Give people more than they expect and do it cheerfully

Teacher Advocacy

NCTE Council Chronicle March 2009

Teachers typically do not enter the profession intent on becoming political advocates. Their focus is how best to help individual students, leaving others to look out for students’ and teachers’ interests in the wider world. However, many teachers are recognizing that their classroom efforts are being hampered by forces outside the classroom. In order to counteract those forces, some teachers have become advocates for their profession and their students in the public arena.

The Friends of Dick Russell club

Illinois Alumni March 2009

How do you tell the story of a man whose career with the CIA is classified information? A man who subsequently suffered from locked-in syndrome, a condition in which the patient retains all cognitive function but cannot move most of his muscles, not even to speak?

You tell the story of his friends.

Microbes: The Good, the Bad, and the Ugly

Biomarker: Institute for Genomic Biology December 2008

People don’t always like to be reminded of it, but microbes are everywhere. There are more microbes on one human hand than there are humans in the world. The vast majority of these organisms are benign, and many are even beneficial: they help us breathe and digest our food; they contribute to the development of our immune systems and impact the effectiveness of drugs we take.

Broken by the Blacklist

Illinois Alumni December 2008

“‘Ma, … how do you really feel about the blacklist? Angry? Frustrated? How?’”

“That needed to be answered, and I thought about it a lot. Angry? No. To me, anger is a futile emotion. I think I can sum it up in two words: deep sorrow. Not for myself - I’ve survived, and my life is full of joy - but a deep sorrow for [my husband] Larry that will be with me in my heart for the rest of my life.”

Stories of Us:

NCTE Council Chronicle September 2008

Jackson walks by Adam in the cafeteria and purposely spills his food on Adam. Later Jackson grabs Adam’s book and, despite Adam’s protests, throws it out the window. A teacher asks what is going on and Adam says “Nothing.”

Language of Love

Illinois Alumni May 2008

Eyamba Bokamba joined the University of Illinois Department of Linguistics 34 years ago, and since then he’s made it resound with the intonations of a continent.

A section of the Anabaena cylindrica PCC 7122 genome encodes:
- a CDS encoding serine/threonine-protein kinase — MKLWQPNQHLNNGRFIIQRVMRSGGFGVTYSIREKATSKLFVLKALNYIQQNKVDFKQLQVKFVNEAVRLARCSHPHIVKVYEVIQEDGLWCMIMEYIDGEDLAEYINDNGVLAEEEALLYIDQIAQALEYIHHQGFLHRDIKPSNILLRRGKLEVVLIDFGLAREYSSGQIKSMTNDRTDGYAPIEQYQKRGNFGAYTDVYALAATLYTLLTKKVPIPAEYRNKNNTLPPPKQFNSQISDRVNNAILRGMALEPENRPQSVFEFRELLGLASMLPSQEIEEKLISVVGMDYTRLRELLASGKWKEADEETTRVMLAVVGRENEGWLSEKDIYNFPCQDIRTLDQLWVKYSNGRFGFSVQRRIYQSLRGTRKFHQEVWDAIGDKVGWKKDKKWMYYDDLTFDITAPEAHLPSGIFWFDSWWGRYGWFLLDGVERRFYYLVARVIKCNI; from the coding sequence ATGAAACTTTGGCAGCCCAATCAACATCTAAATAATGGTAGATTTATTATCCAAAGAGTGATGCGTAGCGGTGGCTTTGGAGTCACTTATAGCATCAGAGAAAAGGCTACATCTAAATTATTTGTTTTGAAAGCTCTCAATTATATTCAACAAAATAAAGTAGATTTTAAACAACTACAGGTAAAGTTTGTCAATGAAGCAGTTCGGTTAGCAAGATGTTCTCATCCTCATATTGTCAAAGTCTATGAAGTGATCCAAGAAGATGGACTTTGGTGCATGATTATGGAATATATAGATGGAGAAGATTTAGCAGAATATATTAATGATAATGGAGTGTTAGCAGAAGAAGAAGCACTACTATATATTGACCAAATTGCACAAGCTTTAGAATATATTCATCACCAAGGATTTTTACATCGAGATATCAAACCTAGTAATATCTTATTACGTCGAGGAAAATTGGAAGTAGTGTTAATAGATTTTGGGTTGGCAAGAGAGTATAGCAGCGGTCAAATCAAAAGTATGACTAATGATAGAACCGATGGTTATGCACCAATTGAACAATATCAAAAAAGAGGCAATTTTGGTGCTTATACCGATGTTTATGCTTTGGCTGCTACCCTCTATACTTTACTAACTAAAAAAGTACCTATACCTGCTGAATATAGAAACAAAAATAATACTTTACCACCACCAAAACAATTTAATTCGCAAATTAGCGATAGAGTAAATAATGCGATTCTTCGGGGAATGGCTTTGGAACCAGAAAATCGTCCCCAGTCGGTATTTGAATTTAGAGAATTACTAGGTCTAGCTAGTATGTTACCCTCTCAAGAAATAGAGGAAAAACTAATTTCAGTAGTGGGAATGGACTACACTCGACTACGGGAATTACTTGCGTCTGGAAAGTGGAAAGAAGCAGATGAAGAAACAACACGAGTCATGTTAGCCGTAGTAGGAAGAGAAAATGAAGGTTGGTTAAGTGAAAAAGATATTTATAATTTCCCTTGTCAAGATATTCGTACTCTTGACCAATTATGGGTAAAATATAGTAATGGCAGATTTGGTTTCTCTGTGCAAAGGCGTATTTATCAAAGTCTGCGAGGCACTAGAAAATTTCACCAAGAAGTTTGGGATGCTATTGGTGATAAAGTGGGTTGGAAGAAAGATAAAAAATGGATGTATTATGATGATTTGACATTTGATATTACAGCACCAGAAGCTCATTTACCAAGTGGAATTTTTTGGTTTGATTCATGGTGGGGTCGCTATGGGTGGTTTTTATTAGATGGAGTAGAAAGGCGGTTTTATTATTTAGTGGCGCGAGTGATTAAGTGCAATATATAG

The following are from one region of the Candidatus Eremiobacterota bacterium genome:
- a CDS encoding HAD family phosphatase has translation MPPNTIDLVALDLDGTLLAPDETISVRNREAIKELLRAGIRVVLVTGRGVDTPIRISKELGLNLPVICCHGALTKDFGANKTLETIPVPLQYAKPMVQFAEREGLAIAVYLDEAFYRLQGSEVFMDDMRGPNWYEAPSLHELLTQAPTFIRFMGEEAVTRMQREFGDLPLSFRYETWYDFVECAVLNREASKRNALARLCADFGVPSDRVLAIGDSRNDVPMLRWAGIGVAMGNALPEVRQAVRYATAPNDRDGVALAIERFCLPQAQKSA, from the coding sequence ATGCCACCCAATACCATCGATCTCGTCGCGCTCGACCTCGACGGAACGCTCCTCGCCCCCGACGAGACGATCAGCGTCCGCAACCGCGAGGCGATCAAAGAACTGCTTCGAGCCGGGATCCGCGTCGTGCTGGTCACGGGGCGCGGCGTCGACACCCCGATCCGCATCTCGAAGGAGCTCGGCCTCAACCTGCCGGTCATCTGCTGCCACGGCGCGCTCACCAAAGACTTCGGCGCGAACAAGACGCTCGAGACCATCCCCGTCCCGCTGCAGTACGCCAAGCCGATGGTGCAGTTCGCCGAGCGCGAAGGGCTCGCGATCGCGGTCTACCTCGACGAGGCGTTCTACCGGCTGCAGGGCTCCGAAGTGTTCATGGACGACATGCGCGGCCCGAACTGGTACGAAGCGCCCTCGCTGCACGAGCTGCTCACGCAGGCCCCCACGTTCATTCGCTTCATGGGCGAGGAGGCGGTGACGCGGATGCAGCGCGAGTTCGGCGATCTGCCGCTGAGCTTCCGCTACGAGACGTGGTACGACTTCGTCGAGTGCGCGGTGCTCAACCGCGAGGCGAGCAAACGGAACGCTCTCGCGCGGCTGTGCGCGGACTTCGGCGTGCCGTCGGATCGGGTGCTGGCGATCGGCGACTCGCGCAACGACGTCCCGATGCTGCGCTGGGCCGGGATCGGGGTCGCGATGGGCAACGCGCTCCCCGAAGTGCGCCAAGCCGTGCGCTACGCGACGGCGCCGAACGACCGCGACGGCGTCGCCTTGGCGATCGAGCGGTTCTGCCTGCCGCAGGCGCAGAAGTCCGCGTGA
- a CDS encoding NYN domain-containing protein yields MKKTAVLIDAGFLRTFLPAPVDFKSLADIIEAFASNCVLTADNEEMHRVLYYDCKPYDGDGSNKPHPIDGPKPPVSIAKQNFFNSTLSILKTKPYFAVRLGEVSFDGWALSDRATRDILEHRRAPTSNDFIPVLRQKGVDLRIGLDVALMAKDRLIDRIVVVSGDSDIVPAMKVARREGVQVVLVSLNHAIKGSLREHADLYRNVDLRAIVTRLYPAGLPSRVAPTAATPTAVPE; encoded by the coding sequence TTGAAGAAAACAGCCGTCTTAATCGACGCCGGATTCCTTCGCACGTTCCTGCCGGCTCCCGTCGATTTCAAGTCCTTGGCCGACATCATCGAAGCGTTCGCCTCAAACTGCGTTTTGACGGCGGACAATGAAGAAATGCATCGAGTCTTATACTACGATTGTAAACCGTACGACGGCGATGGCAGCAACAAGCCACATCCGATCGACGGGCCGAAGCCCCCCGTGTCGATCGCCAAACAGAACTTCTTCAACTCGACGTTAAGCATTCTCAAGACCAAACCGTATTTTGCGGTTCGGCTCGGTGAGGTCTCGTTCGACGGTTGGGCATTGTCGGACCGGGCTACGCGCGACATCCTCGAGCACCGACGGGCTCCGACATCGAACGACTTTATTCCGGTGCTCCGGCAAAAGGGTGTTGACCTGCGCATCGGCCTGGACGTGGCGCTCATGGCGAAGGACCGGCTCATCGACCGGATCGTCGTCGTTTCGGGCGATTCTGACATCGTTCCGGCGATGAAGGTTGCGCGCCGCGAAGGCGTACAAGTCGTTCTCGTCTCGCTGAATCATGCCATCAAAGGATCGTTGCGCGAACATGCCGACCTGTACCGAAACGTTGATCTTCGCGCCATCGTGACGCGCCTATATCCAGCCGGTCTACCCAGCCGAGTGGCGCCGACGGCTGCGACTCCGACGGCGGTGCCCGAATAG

Bokamba has grown the African languages program from one language to five and developed more than 35 African language courses, as well as more than half a dozen African linguistics ones. By the mid-1980s, the UI program in African languages had become the most comprehensive of its kind in the country.

Charles Simic

NCTE Council Chronicle March 2008

As a child, poet Charles Simic played in the bombed-out buildings of his Belgrade neighborhood. His earliest memories include being thrown out of bed and across the room by the impact of a bomb, and seeing flames and dust and smoke so thick it was like nighttime at noon. Perhaps even more surreal were his experiences as a “displaced person” in France, where his family fled from Hitler’s forces.

By the Book

Illinois Alumni magazine February 2008

Tall, slim, and perky, dressed in a turtleneck, tailored pants and sensible shoes, Betty Burch Mohlenbrock ‘62 ED, EDM ‘64, could be a woman who merely lunches with friends, entertains in her home and dotes on her grandchildren.

Except for the grandchildren part, the rest couldn’t be more wrong.

The Strengths of Sampson

Illinois Alumni magazine January 2008

The first time Henry T. Sampson Jr., MS ‘65 ENG, PHD ‘67 ENG, lost himself in the microfiche room of the UCLA library, it was to blunt the trauma of his recent divorce. Little did he know that out of that misery would emerge his “passionate obsession,” a decades-long quest that would bring to the world the previously untold history of American blacks in film, television and radio.

No-Vacation Nation

Perspectives December 2007

It is no secret that Americans work more hours and have fewer paid vacations than any other developed country. For example, while European Union nations have a legally mandated two-week vacation policy and most workers get far more, the United States has no laws requiring paid vacation. Typically, employees have to work at a large U.S. company for 10 years before they get 15 days of paid vacation.

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